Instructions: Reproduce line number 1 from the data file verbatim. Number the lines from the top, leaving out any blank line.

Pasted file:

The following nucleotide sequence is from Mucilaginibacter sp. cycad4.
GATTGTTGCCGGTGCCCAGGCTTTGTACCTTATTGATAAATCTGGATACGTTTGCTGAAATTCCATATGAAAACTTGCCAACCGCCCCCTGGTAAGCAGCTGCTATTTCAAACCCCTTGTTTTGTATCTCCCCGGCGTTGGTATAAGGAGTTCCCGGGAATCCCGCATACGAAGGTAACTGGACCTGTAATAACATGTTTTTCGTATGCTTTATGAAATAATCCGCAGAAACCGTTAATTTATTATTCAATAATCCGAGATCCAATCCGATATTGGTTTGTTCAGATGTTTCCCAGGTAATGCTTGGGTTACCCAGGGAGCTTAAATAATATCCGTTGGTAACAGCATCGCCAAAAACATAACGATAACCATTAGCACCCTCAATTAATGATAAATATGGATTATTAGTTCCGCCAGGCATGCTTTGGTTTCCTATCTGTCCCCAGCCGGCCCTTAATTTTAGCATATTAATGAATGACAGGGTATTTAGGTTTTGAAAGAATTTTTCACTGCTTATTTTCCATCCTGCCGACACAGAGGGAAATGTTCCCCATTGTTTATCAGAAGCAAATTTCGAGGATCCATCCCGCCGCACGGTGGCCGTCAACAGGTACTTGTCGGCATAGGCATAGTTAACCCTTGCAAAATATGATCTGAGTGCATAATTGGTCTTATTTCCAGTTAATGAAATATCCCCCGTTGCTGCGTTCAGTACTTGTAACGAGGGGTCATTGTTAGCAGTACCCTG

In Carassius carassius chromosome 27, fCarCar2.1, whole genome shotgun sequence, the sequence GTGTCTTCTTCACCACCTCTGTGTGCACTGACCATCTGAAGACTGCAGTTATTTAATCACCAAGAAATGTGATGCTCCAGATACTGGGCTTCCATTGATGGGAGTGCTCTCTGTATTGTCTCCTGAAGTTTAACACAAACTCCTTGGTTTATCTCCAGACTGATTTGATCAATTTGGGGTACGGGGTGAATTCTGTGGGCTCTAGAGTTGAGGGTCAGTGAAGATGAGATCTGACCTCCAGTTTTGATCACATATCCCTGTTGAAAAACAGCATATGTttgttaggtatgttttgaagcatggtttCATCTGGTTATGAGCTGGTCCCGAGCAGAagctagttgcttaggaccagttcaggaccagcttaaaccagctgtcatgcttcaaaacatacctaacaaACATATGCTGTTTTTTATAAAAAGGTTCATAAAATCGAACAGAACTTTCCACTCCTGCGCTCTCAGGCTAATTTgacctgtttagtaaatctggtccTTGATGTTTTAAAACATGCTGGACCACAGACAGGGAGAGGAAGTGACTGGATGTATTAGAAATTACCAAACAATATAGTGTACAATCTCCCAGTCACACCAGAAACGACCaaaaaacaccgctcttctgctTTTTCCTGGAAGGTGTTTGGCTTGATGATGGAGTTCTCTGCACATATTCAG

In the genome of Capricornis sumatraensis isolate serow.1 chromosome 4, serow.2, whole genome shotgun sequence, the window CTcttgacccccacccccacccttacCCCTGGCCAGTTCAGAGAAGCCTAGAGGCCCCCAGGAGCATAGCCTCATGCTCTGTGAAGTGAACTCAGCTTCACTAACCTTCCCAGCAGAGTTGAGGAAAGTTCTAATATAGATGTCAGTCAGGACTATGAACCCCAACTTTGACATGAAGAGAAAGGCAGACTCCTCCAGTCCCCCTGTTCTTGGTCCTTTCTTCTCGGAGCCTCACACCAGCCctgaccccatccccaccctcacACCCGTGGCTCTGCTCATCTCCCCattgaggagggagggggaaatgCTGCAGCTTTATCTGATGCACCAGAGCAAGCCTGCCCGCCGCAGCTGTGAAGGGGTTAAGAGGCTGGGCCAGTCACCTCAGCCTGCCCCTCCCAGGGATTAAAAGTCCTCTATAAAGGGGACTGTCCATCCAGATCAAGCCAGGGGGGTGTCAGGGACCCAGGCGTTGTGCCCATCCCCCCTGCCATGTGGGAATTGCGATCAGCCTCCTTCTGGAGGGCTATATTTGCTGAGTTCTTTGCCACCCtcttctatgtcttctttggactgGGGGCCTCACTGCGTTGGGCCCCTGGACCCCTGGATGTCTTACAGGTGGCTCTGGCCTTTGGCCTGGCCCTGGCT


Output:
The following nucleotide sequence is from Mucilaginibacter sp. cycad4.